The main bulk of the work was porting code over to the new drawing environment and also over to a now modularized code base. Instead of one massive code file, functions are now stored in separate class files. Having been unable to make these form independent, it was decided to make the form FMap into FGame and serve as a loader for an eventual alternate map system. Sunday became the day of the week Graham Wilson pushed out ports and updates. A history of this was updated each week in a forum post on the Piga Software Forum. In late April, with the release date already chosen, work began to get it ready for release - which included final porting and bug squishing. The new release was completed and sent out on May 8, despite Graham suffering a head cold and a sudden grass fire breaking out in a nearby tower field, though the project file was not widely available and documented until May 9. Work on the next Source Release, with several major underlying changes, are to become a priority, alongside the continued development of Piga Animator, after Graham completes the first incarnation of PS Tech.
The storyline is not clear and fully established in the first and second Source Releases. The game mentions the player as Genies, who have been trapped in a "barren and oppressive realm" by their enemy the Spectres – a race of fiery beings. The one map featured ,called "Slime River" features, a Genie camp on one side of the river in question and a Spectre camp, with the Genies trying to build up a base in this new world. There are also Gremlins, small snivelling creatures that live in underground nests that are usually near bountiful resources. The Genies must succeed in building up their base to prepare for the war ahead.
The game featured numerous upgrades from the previous Gambas Genie releases. There was a larger map that the player can scroll through. The player could also in, a limited way, train units and construct buildings. There is a set limit of how many of a given object the player can build, give the hard-coded natures of such in the current versions. The second Source Release added transparency and texturing, and added more complete domestic functions such as building Barracks and giving every particular unit the same abilities. It also reduced the maximum amount of objects from five to four to make porting easier and to make it even. Further advances hope to increase this number and allow for bigger maps.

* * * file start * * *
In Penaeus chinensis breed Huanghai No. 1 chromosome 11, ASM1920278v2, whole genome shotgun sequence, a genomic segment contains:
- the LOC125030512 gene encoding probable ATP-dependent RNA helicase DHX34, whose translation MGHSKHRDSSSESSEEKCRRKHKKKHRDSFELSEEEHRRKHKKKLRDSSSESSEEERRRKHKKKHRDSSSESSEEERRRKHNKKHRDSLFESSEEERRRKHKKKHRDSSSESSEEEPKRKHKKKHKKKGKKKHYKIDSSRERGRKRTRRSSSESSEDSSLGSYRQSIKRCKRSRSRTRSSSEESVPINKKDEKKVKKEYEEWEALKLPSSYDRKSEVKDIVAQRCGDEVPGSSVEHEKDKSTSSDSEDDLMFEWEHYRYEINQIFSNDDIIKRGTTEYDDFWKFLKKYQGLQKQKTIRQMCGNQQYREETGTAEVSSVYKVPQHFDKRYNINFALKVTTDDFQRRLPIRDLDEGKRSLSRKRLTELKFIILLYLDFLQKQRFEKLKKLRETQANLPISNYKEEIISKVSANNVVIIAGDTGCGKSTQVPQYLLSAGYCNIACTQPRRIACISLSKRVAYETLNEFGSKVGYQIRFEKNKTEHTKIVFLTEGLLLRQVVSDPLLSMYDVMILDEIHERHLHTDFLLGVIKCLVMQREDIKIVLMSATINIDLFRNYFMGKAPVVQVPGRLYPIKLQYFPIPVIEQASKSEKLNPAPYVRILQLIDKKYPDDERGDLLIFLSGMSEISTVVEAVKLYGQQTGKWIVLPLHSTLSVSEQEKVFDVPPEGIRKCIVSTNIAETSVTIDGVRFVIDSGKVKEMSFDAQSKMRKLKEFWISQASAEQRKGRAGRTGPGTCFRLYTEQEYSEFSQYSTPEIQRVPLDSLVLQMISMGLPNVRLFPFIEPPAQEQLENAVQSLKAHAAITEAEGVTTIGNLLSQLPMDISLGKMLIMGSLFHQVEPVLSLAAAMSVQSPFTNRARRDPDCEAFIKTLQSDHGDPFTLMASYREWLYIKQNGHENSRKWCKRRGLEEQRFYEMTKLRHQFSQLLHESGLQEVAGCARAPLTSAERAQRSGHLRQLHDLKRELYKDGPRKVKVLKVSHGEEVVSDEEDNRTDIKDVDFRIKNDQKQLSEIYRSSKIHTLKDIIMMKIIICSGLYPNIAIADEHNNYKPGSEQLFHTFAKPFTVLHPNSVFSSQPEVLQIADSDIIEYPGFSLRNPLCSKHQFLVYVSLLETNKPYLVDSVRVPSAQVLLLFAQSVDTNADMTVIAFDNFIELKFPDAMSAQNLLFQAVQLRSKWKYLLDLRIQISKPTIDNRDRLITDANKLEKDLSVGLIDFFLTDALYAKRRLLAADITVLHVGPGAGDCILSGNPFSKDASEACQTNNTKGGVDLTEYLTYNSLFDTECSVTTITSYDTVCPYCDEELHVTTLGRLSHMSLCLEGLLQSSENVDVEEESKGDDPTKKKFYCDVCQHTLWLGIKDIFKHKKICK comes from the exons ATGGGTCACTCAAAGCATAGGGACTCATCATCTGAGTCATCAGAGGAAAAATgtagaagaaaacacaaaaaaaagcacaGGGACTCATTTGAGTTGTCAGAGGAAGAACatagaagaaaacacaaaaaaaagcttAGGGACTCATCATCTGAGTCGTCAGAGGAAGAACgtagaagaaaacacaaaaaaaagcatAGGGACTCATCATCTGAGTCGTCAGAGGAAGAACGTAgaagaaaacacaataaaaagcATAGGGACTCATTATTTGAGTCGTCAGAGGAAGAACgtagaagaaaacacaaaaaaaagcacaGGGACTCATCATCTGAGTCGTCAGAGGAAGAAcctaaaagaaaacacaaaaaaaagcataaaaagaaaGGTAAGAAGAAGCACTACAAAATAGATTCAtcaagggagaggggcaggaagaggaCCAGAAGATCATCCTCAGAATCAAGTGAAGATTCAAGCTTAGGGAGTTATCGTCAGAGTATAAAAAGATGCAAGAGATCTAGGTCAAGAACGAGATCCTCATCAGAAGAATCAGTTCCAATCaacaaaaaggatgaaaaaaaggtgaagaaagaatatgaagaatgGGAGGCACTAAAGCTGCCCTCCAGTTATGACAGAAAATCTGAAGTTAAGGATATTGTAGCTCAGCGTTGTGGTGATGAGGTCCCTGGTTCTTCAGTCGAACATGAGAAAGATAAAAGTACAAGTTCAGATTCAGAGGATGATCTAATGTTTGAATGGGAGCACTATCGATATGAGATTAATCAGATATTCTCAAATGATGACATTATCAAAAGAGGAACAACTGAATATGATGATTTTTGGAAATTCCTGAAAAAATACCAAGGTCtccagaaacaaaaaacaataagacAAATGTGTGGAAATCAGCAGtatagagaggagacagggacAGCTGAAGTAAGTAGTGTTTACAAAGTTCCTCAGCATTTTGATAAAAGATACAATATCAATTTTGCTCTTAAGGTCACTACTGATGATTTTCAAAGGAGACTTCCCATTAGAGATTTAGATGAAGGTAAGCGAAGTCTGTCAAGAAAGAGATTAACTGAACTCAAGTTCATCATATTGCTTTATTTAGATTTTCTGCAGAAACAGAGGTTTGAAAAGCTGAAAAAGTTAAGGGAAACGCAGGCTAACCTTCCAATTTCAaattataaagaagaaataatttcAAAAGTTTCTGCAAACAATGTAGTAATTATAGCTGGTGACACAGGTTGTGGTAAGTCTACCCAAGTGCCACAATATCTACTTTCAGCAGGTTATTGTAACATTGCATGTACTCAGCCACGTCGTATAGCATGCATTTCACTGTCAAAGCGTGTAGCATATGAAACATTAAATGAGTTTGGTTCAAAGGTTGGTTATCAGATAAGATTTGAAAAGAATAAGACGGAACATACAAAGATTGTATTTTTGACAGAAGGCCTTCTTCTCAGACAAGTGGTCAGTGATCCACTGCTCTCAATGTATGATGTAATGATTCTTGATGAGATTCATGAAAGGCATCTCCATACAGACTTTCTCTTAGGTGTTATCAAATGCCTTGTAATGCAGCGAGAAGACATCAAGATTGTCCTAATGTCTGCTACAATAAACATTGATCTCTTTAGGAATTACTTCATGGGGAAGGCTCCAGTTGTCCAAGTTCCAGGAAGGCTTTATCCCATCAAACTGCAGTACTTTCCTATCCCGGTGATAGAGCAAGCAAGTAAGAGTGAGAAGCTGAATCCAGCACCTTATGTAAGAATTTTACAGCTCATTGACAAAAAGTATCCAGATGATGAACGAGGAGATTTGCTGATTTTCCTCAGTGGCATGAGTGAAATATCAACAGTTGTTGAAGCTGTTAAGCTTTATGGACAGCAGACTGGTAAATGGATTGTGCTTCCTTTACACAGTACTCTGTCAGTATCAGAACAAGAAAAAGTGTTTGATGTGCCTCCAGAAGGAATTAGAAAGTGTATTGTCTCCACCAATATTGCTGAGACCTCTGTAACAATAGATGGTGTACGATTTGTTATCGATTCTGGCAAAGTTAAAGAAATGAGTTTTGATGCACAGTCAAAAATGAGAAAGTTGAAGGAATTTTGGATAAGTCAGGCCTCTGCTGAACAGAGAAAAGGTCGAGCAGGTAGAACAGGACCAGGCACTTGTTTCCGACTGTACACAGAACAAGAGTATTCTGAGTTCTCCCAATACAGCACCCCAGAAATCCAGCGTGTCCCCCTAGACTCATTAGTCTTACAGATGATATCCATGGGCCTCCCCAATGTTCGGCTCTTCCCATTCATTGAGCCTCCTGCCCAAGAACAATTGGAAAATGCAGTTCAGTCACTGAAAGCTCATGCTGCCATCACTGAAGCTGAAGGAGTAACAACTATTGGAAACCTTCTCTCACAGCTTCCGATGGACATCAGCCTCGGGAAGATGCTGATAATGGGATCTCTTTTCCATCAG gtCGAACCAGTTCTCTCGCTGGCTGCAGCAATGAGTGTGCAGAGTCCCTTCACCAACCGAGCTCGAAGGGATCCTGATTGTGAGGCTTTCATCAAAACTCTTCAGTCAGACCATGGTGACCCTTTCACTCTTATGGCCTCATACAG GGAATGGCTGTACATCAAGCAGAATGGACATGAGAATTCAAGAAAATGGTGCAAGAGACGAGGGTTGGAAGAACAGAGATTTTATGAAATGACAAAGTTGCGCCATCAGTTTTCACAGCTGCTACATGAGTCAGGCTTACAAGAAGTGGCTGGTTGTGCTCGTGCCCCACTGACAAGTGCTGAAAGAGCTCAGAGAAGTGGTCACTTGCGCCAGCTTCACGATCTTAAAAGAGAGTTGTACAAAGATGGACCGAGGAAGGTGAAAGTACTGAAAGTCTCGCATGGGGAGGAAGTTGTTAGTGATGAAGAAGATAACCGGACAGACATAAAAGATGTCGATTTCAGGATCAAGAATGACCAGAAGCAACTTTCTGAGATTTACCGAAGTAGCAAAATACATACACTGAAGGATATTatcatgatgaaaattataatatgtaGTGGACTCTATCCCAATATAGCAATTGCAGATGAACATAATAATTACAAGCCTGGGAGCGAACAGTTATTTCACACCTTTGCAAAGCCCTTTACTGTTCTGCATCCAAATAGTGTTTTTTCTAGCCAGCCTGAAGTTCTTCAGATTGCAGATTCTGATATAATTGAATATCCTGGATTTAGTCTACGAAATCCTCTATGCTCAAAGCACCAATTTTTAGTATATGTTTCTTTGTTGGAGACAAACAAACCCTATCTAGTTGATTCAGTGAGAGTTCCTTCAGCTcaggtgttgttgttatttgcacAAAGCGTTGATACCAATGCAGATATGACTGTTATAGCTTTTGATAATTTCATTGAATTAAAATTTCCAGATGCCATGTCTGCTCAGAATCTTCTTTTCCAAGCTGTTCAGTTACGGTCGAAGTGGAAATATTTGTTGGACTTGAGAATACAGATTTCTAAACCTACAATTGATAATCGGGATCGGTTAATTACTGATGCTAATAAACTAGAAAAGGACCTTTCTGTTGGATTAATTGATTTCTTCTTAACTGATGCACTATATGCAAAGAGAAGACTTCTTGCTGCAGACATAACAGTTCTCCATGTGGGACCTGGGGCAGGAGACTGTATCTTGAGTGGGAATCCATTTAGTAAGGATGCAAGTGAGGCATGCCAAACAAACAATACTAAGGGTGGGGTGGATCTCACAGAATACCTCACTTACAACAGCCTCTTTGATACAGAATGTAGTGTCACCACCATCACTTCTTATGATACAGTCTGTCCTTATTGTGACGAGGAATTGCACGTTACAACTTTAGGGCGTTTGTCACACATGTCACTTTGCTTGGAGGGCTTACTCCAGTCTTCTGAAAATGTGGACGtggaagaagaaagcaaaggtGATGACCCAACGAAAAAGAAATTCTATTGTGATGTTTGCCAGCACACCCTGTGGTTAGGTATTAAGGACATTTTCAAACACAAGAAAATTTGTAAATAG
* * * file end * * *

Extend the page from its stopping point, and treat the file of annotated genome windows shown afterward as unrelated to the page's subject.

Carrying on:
The Palace building type can be built two other times, and is used to trade one resource for another and build more Genie workers. There can be up to four workers at once. There can be two Barracks built, to be used to train four Warriors and two Conjurers. The Warriors can be used to kill Gremlins and Spectres and destroy Spectre buildings and Gremlin nests. Four Storage Pits can be built and used as drop off points for mined resources.
The Genie workers can mine from the two mines of enveloping magic which, although only partially implemented yet, will be used to create units. Once the mine is selected, the Genie will move to it, pick up all its energy (though efforts towards pacing this are implemented, a bug is still blocking it), and then take it to the main Palace. The player may instruct it to instead deposit it in another Palace or a Storage Pit. After one enveloping mine is out, the Genie will head for the other. Spirit energy may also be mined, but will most likely be grabbed by the Spectres before the player gets the chance. Spectre AI can be turned off with the console command "Out of Fuel"; Gremlin AI can also be turned off with "Wax Gremlin".
Templates for new Palaces may also be laid down, and then sending the Genie worker to them will cause it it to build it up. Storage Pits and Barracks currently are all built up once laid; though a template system is hoped for in the next release. There is also a special hero unit present at the beginning of the game named Quenching Liquid, though currently he is equal in ability to the Warriors that can be created at the Barracks - though if he is killed the game ends.
The game is "playable" in that after completing a few tasks the game may be won. There is not really an easy way to lose, but it is possible. This is basically only currently done through suicide, by killing units with the delete key, as the same pacing bug affecting the mine also made the Gremlin's attack so strong and that it needed to be disabled for now. In order to win, the player must create all buildings and send troops against the Spectre camp.
Head Coder: Graham L. Wilson
3D Modelling: Malcolm Wilson Multimedia
Music: Kevin MacLeod at incompetech
I recommend royalty free music from the excellent stock music library at www.Shockwave-Sound.com.
This is the raw Gambas source code. We do not promise stability and usability but all feedback is welcome and appreciated. A complied executable is included in the Project Archive for those of you who want to run it as an independent application.